Data for people aged between 15 and 17 years from the 2001 and 2006 Censuses, as well as the 2006 NSSC, is presented in Table 3. To enable better comparison across the collections, non-response in Census data for TYPP has been removed from the analysis. For further consistency with the NSSC, the population of Census respondents was restricted to include only people for whom age was stated, rather than imputed.
Table 3: Proportion of Students (Full-Time plus Part-Time) attending Secondary School by Age (15,16 and 17 years) by
State/Territory of usual residence, 2001 Census, 2006 Census and 2006 National Schools Statistics Collection (NSSC).
b From 2003, the majority of students in a small number of WA colleges were no longer in the scope of the NSSC and were classified as belonging to the vocational education and training sector. The
removal of these students has affected a number of series.
c Changes in the admissions policy for Tasmanian schools in 1993 resulted in an upward change in the profile of students commencing in that year, and in subsequent years, relative to the years prior to 1993. The changed age profile moved progressively through the grades, and will impact on comparisons between the years 2001 and 2006.
d Some NSSC figures for ACT exceed 100%, largely as a result of NSW residents from surrounding areas enrolling in ACT schools.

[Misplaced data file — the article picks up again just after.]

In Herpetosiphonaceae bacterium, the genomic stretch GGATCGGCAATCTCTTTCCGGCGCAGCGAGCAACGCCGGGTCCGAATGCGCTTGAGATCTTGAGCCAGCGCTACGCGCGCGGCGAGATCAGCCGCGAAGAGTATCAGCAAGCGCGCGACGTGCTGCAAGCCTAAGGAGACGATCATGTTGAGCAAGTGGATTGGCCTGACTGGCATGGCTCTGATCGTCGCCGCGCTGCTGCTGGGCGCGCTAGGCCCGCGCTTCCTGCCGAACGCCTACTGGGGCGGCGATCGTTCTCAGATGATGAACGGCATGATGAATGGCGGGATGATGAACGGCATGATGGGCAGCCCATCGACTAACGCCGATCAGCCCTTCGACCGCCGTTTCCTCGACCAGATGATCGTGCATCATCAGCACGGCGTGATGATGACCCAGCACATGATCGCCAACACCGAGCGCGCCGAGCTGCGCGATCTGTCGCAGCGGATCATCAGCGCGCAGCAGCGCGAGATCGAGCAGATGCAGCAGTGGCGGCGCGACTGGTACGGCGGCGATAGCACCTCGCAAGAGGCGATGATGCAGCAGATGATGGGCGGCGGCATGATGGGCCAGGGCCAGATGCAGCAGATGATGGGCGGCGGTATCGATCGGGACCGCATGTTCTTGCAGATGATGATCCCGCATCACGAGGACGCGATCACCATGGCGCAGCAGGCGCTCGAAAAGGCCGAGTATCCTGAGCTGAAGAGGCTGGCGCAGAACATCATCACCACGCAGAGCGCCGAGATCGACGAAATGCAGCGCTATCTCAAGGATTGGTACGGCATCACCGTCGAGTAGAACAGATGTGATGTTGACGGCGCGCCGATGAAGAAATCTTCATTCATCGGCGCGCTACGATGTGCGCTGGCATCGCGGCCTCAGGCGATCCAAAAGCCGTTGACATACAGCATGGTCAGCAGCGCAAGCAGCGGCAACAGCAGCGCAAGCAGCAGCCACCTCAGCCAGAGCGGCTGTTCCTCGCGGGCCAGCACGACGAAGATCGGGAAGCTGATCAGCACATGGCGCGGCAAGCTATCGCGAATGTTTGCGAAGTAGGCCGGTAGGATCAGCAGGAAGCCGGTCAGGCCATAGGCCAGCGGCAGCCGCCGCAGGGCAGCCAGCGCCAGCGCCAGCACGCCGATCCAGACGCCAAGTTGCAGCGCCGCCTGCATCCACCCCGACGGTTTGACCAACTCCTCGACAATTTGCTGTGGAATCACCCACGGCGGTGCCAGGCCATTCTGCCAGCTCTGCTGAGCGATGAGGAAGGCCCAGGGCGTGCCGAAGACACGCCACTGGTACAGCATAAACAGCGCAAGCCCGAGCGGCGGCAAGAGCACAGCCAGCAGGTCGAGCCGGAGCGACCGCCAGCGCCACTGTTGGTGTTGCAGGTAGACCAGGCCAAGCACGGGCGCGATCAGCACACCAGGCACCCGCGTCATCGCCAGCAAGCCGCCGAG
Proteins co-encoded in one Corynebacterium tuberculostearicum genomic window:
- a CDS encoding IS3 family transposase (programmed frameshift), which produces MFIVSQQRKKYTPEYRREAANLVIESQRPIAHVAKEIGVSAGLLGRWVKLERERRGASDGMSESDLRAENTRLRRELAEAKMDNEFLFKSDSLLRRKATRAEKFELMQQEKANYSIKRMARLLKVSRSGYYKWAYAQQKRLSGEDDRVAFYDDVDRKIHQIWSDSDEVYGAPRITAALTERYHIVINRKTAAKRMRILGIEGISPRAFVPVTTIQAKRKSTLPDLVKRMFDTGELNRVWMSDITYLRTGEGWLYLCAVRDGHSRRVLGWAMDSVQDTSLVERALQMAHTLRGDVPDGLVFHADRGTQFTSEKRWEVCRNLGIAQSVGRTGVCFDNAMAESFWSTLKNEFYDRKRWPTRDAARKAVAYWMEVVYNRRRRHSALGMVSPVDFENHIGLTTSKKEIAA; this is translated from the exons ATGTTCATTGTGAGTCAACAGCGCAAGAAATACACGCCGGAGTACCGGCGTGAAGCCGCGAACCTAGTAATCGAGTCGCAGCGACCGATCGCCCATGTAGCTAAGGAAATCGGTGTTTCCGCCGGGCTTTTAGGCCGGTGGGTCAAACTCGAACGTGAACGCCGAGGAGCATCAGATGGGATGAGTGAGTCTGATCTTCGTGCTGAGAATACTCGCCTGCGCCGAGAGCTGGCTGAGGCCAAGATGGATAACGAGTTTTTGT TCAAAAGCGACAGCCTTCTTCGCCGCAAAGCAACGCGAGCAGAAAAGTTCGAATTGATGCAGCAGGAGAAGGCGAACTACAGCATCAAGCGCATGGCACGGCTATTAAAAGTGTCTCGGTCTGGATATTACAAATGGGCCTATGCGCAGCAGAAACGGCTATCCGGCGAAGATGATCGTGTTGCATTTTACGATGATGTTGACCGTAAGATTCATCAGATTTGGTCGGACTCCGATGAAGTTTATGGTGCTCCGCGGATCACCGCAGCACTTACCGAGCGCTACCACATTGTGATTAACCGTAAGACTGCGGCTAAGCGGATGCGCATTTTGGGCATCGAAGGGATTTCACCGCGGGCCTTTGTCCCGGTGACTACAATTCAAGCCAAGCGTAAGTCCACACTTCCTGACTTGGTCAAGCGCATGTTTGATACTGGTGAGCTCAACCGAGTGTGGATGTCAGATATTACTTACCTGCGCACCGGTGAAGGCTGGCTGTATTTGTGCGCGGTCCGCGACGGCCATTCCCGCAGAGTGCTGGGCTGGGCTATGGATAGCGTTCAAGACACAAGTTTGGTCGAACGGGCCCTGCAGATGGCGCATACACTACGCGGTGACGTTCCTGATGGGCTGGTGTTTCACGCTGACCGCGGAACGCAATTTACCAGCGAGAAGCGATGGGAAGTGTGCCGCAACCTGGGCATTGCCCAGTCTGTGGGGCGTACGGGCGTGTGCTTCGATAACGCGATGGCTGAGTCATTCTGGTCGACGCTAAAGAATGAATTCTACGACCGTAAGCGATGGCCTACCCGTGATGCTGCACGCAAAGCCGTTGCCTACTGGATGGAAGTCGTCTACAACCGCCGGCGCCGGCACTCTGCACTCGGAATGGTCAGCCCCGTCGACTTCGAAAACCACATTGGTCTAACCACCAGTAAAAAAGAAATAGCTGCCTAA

As is evident in Table 3, proportions of school attendance for the majority of states and territories are fairly consistent for 15-17 year olds between the 2001 and 2006 Censuses and with 2006 NSSC data. However, there remain discrepancies in the rates of school participation for 16 year olds and 17 year olds in Tasmania. While there has been an increase in school participation for 16 year olds in Tasmania between the 2001 Census (59.2%) and 2006 Census (75.8%), there remains an increase of 11.8% in comparison with the 2006 NSSC (87.6%) for this age year. When looking at comparisons between school participation data between the years 2001 and 2006, it is important to consider changes in the admissions policy for Tasmania which were introduced in 1993. These changes resulted in an upward change in the age profile of students commencing school in Tasmania in that year, and in subsequent years, relative to the years prior to 1993. The changed age profile moved progressively through the grades, and has impacted on comparisons between the years 2001 and 2006. Due to this change, it can be expected that a larger proportion of students aged 16 years would be attending secondary schools in Tasmania in July/August 2006, rather than senior secondary 'colleges', in comparison with July/August 2001. The proportions of 17 year olds in Tasmania attending school in the 2001 Census (45.7%) and 2006 Census (47%) are consistent, and remain over 20% lower than the proportion of this age year reported as attending school in the 2006 NSSC (67.7%).
Other possible minor influences on data quality for Type of Educational Institution Attended (TYPP) include:
Additional sources of information regarding type of educational institution attended can be found in other ABS publications and associated collections, including:
Note that the Survey of Education and Work and the Survey of Education and Training generally do not have non-response in the Type of Educational Institution Attending question due to using an interviewer based collection methodology.
The ABS aims to produce high quality data from the Census. To achieve this, extensive effort is put into Census form design, collection procedures, and processing procedures. More details regarding these efforts can be found in:
All are available from the ABS Website.